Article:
PETALING JAYA: Upon entering a new month, Malaysians have geared up to support the Code Black campaign for contract doctors by wearing black and switching their social media profile pictures to monochrome.
The initiative, organised by the Malaysian Medical Association’s (MMA) Section for House Officers, Medical Officers and Specialists (Schomos), encourages individuals or companies to go black from July 1 to 12. On the final day, people are asked to go to work dressed in black.
Speaking to FMT, a contract doctor in the Klang Valley, who only wanted to be known as Aliya, described the current situation as “modern day slavery”.
She lamented the lack of pay raise, allowances and non-pay leave, which were only available for those with permanent positions. Contract doctors also do not get the opportunity to pursue a Masters’ degree for specialisation.
“How long are we going to remain medical officers (MOs)? If we want to do our Masters, we’ll have to pay on our own. If this is the case, why would I want to remain in government?” Aliya said.
She said she and her colleagues planned to wear black scrubs and change their social media pictures to all black as a sign of unity.
“All doctors should be fairly compensated for their hard work, sleepless nights and missed family gatherings.
“We can leave anytime to go to the private sector but we are thinking of our duty to the country. However, many other young doctors are leaving,” she said.
Dr K, a permanent MO, said he was also planning to take part in the Code Black movement to push for amendments in the healthcare system.
Noting that other countries also implemented the contract system, Dr K told FMT the issue was the way the government handled it.
“You can be the brightest contract doctor around, but if you want to apply to do your Masters, you can’t, because the programme isn’t even open to you,” he said, adding that there was a need for more specialists, especially in rural areas.
He said it was also important to push for transparent criteria for selection to permanent positions.
“People just want to know what it takes for them to become a permanent doctor and to be able to specialise. It’s a very simple request but the government has not revealed anything, so they quit and move to the private sector.”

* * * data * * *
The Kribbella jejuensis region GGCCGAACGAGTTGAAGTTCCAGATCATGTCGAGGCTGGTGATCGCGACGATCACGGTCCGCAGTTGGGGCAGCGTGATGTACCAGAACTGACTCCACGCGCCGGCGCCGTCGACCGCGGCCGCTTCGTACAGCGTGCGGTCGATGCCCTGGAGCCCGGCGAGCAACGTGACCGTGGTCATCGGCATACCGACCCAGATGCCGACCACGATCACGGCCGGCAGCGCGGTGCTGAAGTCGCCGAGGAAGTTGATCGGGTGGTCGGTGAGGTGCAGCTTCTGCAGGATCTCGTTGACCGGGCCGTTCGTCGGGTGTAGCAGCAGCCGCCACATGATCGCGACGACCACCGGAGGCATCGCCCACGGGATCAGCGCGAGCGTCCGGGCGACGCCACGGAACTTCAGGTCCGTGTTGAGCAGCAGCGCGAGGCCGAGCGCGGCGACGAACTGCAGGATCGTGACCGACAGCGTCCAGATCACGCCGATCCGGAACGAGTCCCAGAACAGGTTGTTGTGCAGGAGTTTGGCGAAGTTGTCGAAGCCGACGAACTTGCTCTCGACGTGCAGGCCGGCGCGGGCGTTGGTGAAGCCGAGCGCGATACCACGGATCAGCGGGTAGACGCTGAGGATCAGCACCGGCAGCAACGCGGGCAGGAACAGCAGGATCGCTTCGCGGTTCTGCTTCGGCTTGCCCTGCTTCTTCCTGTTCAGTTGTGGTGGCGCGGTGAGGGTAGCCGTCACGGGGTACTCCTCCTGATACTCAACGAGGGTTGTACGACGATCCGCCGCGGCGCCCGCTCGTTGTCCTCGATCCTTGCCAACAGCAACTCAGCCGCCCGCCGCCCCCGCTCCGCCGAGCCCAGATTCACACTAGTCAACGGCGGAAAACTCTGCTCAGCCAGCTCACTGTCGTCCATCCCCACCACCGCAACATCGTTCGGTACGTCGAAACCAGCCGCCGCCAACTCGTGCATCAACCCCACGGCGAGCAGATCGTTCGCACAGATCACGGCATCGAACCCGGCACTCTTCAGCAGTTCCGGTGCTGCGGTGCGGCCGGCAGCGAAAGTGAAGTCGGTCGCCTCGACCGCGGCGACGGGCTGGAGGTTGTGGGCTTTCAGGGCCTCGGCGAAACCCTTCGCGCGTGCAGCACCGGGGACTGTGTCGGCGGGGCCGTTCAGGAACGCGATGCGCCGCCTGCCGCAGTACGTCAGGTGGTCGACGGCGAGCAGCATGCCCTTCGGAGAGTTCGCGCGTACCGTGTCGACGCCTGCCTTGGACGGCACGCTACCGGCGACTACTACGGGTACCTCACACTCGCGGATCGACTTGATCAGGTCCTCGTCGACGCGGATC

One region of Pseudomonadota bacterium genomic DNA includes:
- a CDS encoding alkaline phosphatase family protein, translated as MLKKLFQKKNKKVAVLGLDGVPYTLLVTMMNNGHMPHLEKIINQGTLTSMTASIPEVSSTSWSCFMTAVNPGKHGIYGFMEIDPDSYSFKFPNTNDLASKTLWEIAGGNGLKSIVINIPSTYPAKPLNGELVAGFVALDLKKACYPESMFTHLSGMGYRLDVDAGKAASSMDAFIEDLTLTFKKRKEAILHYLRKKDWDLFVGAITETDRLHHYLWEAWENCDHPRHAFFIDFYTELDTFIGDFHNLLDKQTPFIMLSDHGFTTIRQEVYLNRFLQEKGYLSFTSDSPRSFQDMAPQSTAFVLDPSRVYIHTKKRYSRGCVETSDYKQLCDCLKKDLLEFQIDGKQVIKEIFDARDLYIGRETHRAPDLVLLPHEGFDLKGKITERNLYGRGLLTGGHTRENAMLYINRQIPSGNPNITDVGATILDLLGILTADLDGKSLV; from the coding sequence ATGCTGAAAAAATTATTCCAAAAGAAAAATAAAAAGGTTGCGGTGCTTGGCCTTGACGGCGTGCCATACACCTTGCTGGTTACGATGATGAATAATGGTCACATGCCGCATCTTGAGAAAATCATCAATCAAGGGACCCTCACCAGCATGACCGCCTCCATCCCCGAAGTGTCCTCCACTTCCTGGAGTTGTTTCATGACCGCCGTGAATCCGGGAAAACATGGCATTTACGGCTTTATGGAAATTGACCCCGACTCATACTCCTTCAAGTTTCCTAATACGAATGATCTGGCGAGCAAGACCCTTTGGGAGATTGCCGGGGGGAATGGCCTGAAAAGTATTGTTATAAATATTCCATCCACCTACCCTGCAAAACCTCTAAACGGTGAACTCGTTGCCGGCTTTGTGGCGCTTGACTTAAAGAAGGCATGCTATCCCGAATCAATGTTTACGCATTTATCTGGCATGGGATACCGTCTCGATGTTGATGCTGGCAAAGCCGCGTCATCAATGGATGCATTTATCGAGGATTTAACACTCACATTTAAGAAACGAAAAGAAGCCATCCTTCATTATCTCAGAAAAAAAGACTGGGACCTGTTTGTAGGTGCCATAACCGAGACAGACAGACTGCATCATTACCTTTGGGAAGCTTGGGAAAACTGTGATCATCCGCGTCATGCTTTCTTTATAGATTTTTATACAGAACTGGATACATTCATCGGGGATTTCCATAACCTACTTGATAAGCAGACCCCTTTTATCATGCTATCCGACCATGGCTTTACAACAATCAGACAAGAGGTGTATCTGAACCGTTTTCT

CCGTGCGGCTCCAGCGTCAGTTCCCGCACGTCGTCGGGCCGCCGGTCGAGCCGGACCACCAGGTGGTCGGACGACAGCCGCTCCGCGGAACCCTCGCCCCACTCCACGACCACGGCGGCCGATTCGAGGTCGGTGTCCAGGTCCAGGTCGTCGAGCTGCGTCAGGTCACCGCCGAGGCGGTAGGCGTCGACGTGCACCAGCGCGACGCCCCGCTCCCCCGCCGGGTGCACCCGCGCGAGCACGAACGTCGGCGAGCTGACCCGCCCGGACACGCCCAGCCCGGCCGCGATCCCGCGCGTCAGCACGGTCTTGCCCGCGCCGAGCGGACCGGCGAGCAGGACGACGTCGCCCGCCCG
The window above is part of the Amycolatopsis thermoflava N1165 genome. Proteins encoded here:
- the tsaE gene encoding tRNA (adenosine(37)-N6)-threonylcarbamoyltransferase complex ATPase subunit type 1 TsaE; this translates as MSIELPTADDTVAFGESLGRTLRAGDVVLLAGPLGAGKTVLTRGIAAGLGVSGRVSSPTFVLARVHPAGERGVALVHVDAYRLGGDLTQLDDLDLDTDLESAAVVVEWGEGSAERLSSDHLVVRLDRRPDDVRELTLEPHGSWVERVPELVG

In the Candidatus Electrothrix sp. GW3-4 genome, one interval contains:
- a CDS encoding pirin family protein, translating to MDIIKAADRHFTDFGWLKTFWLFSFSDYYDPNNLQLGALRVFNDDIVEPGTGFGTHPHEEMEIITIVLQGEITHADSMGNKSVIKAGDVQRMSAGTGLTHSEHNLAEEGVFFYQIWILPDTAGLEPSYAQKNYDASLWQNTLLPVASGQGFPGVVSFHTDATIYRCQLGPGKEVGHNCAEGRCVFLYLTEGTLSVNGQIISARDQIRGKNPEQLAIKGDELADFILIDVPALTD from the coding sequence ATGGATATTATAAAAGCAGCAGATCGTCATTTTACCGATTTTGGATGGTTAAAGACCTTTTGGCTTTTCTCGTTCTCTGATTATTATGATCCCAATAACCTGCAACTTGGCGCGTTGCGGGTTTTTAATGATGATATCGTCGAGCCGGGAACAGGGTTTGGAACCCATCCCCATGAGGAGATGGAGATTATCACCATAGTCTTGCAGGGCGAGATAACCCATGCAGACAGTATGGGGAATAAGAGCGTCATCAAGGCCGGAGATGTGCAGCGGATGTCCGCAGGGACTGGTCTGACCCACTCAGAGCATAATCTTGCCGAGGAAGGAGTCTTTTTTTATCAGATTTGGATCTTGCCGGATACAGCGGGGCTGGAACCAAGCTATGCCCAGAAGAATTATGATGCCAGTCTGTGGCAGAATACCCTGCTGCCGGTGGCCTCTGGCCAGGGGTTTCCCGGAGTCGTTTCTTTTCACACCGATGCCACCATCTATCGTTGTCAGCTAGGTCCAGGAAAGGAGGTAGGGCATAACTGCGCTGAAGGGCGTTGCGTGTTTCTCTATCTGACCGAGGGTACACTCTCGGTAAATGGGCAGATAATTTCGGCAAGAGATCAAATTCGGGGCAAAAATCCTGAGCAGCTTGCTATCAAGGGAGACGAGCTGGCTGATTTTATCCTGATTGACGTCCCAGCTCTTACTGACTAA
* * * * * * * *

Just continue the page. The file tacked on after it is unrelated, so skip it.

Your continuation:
Code Black gaining traction even before midnight
Among those taking part online is student-led organisation Malaysian Medics International (MMI), which has changed its logo to black and white on Facebook, Twitter and Instagram.
It called on the health ministry to address the root issues surrounding the contract system, which had led to burnout and the hartal (strike) set to take place on July 26.
“If this situation persists, we will continue to see the deterioration of an already collapsing Malaysian healthcare system,” it said in a statement.
“Inevitably, we, the graduating medical students and junior doctors, will be forced to turn our backs on a system that has failed us, in pursuit of greener pastures where our wellbeing is a priority.”
The Malaysian Pharmacists Society has also switched its logo to black and white, along with a Facebook post saying “MPS stands with contract health care workers” and the hashtags #SolidarityforContractPharmacists, #saveMYcontractHCW #CodeBlackMY and #BlackMondayMY.
A paediatrician on Instagram, who posted a picture of her colleagues in black and white, urged her friends, family and acquaintances to stand in solidarity with contract doctors.
The child specialist said junior doctors had no chances of career advancement and faced the possibility of being jobless by the end of their contracts.
“Eventually, the healthcare system is going to be affected and the people are looking at fewer specialists being available to care for and treat them,” she said.
Posting a picture of herself in full personal protective equipment in monochrome, another frontliner said many contract doctors were working in quarantine, screening and vaccination centres throughout the pandemic.
“Following through with this policy long-term would lead to a slippery slope, ultimately culminating in a dire shortage of doctors within our public healthcare system,” she wrote.